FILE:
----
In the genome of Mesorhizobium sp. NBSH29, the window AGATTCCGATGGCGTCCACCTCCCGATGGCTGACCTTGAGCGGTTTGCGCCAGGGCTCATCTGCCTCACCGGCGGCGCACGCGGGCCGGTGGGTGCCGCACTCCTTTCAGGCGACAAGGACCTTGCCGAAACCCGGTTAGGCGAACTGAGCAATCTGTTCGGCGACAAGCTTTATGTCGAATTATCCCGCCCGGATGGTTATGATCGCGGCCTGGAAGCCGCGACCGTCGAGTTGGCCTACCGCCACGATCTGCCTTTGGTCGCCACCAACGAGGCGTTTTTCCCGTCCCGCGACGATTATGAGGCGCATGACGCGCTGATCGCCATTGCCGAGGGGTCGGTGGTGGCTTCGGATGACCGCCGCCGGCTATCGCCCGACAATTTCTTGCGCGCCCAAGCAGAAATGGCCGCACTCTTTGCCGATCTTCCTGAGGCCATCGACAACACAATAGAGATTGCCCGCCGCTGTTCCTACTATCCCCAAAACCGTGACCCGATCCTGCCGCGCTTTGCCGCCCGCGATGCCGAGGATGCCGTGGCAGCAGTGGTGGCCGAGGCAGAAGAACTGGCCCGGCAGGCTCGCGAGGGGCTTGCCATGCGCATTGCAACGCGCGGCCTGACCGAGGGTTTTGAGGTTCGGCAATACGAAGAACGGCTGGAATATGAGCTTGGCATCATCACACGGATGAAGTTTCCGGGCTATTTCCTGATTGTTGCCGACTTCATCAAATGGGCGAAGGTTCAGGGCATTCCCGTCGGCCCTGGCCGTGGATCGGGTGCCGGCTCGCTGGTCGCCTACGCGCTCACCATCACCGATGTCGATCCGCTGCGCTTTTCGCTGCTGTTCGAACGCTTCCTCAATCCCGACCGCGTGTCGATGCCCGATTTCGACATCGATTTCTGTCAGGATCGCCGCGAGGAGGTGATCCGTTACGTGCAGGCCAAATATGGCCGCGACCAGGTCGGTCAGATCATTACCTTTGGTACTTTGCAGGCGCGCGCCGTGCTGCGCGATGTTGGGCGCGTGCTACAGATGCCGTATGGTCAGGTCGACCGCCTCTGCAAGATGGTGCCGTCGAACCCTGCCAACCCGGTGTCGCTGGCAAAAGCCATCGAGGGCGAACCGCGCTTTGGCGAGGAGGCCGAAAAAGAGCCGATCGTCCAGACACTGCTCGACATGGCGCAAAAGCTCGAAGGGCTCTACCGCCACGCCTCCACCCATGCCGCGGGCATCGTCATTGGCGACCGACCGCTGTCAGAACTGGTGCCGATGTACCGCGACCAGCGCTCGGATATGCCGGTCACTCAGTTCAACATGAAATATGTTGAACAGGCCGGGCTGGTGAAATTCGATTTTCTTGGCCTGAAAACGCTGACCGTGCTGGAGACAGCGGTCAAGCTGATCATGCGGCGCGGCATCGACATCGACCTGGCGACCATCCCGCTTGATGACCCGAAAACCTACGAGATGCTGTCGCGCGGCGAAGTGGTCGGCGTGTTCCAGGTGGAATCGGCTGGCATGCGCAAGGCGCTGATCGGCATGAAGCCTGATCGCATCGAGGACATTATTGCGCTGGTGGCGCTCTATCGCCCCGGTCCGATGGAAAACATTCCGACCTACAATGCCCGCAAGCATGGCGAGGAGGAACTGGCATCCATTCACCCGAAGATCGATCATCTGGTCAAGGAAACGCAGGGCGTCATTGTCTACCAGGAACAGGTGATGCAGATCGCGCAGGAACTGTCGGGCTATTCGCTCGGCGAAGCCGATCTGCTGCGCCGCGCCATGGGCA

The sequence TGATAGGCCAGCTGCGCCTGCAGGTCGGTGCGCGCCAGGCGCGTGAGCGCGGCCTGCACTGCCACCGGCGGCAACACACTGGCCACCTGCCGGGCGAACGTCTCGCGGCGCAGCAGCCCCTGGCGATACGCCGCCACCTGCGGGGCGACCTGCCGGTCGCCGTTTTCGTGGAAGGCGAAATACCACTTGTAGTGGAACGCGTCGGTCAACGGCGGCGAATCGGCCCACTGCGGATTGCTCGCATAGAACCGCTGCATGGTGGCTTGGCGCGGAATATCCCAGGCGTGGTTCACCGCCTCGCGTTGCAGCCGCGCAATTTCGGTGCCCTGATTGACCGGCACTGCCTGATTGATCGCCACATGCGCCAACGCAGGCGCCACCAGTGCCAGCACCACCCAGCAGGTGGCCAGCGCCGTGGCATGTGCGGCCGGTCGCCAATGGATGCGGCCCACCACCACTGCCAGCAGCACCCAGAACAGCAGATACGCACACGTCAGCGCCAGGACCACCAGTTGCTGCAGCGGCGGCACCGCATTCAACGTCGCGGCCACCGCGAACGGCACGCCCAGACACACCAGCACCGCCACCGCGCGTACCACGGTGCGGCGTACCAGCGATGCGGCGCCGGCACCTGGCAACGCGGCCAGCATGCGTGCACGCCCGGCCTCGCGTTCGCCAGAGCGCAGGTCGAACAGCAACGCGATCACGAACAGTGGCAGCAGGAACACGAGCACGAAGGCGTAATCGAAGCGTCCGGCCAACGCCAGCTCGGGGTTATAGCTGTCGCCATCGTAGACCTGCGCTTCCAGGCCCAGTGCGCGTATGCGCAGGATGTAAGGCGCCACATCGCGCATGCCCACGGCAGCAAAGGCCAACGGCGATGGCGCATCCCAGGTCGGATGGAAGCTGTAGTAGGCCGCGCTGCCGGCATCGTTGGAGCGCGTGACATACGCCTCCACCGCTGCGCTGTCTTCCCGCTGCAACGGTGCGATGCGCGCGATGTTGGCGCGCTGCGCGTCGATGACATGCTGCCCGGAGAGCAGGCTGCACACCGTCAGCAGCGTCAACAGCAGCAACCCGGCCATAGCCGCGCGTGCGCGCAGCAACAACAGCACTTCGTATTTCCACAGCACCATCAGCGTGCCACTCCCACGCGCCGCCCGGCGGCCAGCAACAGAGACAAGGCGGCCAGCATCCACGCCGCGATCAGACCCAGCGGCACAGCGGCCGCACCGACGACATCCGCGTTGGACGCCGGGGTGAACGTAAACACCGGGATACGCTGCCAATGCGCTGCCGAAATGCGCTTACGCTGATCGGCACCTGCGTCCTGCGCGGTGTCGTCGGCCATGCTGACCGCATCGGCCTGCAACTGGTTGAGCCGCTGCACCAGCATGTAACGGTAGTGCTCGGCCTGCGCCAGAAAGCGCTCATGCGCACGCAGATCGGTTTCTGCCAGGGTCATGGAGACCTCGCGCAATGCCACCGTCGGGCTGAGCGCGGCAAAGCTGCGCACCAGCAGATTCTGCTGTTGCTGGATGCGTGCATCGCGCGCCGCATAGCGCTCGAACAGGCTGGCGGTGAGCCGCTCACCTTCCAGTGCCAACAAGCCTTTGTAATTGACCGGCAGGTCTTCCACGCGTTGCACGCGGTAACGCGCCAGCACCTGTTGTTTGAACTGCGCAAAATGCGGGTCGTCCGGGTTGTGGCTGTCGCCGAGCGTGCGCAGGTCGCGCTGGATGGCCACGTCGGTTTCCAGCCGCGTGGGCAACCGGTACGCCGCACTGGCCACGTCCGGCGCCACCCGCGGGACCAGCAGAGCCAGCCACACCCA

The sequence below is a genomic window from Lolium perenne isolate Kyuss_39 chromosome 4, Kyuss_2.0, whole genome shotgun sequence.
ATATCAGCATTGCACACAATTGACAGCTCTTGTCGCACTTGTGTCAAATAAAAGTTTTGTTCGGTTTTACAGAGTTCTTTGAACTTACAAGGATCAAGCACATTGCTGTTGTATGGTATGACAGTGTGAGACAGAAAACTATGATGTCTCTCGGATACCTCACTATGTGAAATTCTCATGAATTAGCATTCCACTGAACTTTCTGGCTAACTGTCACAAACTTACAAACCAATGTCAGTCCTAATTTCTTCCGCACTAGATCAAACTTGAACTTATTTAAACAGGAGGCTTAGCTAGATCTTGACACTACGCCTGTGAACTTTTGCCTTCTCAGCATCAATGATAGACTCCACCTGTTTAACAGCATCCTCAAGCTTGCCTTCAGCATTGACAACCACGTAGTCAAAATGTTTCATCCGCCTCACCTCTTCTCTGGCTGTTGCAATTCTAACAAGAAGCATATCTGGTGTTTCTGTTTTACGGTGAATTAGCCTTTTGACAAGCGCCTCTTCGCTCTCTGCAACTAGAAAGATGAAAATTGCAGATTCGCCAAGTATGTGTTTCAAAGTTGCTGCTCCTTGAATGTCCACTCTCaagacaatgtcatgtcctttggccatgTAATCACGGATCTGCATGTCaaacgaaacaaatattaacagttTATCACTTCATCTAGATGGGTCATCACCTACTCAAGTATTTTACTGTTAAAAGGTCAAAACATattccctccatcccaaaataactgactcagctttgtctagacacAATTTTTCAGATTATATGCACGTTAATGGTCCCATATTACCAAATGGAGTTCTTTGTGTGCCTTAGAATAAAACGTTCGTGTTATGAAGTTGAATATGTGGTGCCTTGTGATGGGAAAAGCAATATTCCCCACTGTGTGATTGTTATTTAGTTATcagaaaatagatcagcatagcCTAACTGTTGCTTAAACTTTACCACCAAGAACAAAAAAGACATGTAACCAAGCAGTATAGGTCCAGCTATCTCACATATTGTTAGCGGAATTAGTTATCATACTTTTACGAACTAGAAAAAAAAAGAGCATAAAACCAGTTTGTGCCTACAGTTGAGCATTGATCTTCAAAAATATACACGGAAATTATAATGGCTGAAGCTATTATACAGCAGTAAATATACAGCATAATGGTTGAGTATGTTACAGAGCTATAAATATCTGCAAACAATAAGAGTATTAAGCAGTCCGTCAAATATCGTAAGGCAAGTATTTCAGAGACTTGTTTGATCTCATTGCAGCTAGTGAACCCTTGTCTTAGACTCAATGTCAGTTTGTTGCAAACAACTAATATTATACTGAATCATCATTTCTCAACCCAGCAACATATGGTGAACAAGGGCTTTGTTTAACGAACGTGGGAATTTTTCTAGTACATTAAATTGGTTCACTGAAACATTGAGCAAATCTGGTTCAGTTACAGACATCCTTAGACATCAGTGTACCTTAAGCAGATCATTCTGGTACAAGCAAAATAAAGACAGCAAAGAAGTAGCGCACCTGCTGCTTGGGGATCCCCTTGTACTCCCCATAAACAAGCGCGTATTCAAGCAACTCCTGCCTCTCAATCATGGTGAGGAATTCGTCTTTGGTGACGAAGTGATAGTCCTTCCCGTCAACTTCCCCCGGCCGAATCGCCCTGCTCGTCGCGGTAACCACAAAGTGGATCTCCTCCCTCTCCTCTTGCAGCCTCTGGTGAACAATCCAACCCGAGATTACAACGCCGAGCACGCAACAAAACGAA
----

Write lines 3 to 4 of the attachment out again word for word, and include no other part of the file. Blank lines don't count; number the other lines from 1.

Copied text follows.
The sequence below is a genomic window from Lolium perenne isolate Kyuss_39 chromosome 4, Kyuss_2.0, whole genome shotgun sequence.
ATATCAGCATTGCACACAATTGACAGCTCTTGTCGCACTTGTGTCAAATAAAAGTTTTGTTCGGTTTTACAGAGTTCTTTGAACTTACAAGGATCAAGCACATTGCTGTTGTATGGTATGACAGTGTGAGACAGAAAACTATGATGTCTCTCGGATACCTCACTATGTGAAATTCTCATGAATTAGCATTCCACTGAACTTTCTGGCTAACTGTCACAAACTTACAAACCAATGTCAGTCCTAATTTCTTCCGCACTAGATCAAACTTGAACTTATTTAAACAGGAGGCTTAGCTAGATCTTGACACTACGCCTGTGAACTTTTGCCTTCTCAGCATCAATGATAGACTCCACCTGTTTAACAGCATCCTCAAGCTTGCCTTCAGCATTGACAACCACGTAGTCAAAATGTTTCATCCGCCTCACCTCTTCTCTGGCTGTTGCAATTCTAACAAGAAGCATATCTGGTGTTTCTGTTTTACGGTGAATTAGCCTTTTGACAAGCGCCTCTTCGCTCTCTGCAACTAGAAAGATGAAAATTGCAGATTCGCCAAGTATGTGTTTCAAAGTTGCTGCTCCTTGAATGTCCACTCTCaagacaatgtcatgtcctttggccatgTAATCACGGATCTGCATGTCaaacgaaacaaatattaacagttTATCACTTCATCTAGATGGGTCATCACCTACTCAAGTATTTTACTGTTAAAAGGTCAAAACATattccctccatcccaaaataactgactcagctttgtctagacacAATTTTTCAGATTATATGCACGTTAATGGTCCCATATTACCAAATGGAGTTCTTTGTGTGCCTTAGAATAAAACGTTCGTGTTATGAAGTTGAATATGTGGTGCCTTGTGATGGGAAAAGCAATATTCCCCACTGTGTGATTGTTATTTAGTTATcagaaaatagatcagcatagcCTAACTGTTGCTTAAACTTTACCACCAAGAACAAAAAAGACATGTAACCAAGCAGTATAGGTCCAGCTATCTCACATATTGTTAGCGGAATTAGTTATCATACTTTTACGAACTAGAAAAAAAAAGAGCATAAAACCAGTTTGTGCCTACAGTTGAGCATTGATCTTCAAAAATATACACGGAAATTATAATGGCTGAAGCTATTATACAGCAGTAAATATACAGCATAATGGTTGAGTATGTTACAGAGCTATAAATATCTGCAAACAATAAGAGTATTAAGCAGTCCGTCAAATATCGTAAGGCAAGTATTTCAGAGACTTGTTTGATCTCATTGCAGCTAGTGAACCCTTGTCTTAGACTCAATGTCAGTTTGTTGCAAACAACTAATATTATACTGAATCATCATTTCTCAACCCAGCAACATATGGTGAACAAGGGCTTTGTTTAACGAACGTGGGAATTTTTCTAGTACATTAAATTGGTTCACTGAAACATTGAGCAAATCTGGTTCAGTTACAGACATCCTTAGACATCAGTGTACCTTAAGCAGATCATTCTGGTACAAGCAAAATAAAGACAGCAAAGAAGTAGCGCACCTGCTGCTTGGGGATCCCCTTGTACTCCCCATAAACAAGCGCGTATTCAAGCAACTCCTGCCTCTCAATCATGGTGAGGAATTCGTCTTTGGTGACGAAGTGATAGTCCTTCCCGTCAACTTCCCCCGGCCGAATCGCCCTGCTCGTCGCGGTAACCACAAAGTGGATCTCCTCCCTCTCCTCTTGCAGCCTCTGGTGAACAATCCAACCCGAGATTACAACGCCGAGCACGCAACAAAACGAA